Luck, Class, and Fate Theme Icon
Hasina writes again in August, telling Nazneen that she, too, thinks of Rupban sometimes but she does not dream of her like her sister does. She wonders why,... (full context)
Cultural and Religious Sexism Theme Icon
Luck, Class, and Fate Theme Icon
It is now September, and Hasina writes to ask Nazneen to burn her last letter. Rupban would never have threatened to kill herself—that would have been blasphemy. It is another hartal,... (full context)
Cultural and Religious Sexism Theme Icon
Luck, Class, and Fate Theme Icon
...it. They also ate her chickens, which had stopped laying eggs. Hasina thinks often of Rupban and Mumtaz and life in Gouripur. She thinks of the second wife Hamid brought home... (full context)
Chapter 10
Displacement and Dissociation Theme Icon
Luck, Class, and Fate Theme Icon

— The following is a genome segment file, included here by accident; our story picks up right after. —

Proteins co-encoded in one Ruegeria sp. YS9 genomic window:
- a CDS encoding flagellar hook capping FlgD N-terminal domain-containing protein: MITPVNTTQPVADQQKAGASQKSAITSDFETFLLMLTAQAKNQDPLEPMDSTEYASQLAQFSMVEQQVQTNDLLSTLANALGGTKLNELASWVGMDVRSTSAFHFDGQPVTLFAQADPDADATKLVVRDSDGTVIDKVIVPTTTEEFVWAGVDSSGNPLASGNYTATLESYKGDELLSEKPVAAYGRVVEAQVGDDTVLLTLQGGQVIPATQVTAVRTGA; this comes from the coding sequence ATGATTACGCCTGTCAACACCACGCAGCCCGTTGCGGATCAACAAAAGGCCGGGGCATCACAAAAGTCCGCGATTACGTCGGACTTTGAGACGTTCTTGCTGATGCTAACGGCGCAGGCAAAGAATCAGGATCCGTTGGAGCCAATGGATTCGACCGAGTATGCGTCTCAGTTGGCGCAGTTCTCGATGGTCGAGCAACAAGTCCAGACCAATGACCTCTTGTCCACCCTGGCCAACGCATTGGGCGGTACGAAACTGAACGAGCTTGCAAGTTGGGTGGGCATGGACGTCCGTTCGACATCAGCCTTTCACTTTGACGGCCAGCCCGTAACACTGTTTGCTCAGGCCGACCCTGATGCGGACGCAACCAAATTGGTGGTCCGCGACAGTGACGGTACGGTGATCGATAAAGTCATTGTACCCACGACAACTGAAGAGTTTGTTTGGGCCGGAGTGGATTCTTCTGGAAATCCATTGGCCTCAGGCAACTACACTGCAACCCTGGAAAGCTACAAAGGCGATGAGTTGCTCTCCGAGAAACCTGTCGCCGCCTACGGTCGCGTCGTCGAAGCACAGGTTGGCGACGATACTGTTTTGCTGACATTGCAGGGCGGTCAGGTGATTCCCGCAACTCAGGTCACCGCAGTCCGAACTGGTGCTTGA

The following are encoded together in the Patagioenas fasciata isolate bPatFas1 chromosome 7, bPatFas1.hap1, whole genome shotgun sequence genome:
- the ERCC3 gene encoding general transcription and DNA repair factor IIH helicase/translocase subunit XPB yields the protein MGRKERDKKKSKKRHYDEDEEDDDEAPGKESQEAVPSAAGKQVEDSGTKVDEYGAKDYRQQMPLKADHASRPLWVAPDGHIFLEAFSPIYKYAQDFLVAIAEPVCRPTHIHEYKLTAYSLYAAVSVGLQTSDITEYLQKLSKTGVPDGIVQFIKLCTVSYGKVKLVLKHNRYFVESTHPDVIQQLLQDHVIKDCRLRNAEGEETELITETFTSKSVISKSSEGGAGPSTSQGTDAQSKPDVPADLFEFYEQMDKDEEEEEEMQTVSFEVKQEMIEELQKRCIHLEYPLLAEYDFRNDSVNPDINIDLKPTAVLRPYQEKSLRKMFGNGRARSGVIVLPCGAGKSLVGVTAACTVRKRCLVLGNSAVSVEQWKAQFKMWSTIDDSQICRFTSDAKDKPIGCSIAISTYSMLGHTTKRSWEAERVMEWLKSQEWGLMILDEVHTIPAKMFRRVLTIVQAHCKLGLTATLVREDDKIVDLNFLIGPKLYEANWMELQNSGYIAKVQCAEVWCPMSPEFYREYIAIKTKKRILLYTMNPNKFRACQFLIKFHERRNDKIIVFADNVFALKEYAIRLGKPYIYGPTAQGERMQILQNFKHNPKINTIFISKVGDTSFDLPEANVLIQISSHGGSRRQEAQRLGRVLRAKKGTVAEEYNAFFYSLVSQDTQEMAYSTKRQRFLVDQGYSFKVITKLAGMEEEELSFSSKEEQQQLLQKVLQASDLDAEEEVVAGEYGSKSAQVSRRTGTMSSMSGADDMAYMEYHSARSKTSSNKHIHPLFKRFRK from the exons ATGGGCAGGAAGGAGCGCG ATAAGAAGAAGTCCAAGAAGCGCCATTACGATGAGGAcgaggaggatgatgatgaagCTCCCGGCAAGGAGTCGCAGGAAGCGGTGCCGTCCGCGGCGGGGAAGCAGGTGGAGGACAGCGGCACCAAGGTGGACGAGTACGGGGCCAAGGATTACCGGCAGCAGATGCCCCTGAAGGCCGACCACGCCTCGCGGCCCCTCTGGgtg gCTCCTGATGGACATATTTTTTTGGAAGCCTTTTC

Assimilation and Immigrant Life Theme Icon
...only comes back in dreams. One night she dreams of Mumtaz and her mynah bird. Rupban tells Mumtaz she is foolish to waste her affection on a bird that will someday... (full context)
Chapter 14
Displacement and Dissociation Theme Icon
Cultural and Religious Sexism Theme Icon
Luck, Class, and Fate Theme Icon
...and how God will judge her. She vomits on the newly clean clothes and then Rupban appears in the corner, wailing and blowing her nose on her sari. She tells Nazneen... (full context)
Chapter 17
Cultural and Religious Sexism Theme Icon
Luck, Class, and Fate Theme Icon
...Mumtaz for advice and Mumtaz obliged them, asking the jinni and often speaking in tongues. Rupban was the only skeptic. She thought Mumtaz’s jinni act was a complete fraud. (full context)
Cultural and Religious Sexism Theme Icon
Luck, Class, and Fate Theme Icon
...jinni tale she had never told them. When Nazneen was eight or nine years old, Rupban became possessed by an evil jinni. The jinni made her sharpen sticks and try to... (full context)
Cultural and Religious Sexism Theme Icon
Luck, Class, and Fate Theme Icon
...man called on a volunteer from the crowd to help with the exorcism. One of Rupban’s servant boys raised his hand. He was a moody boy who kept a mongoose on... (full context)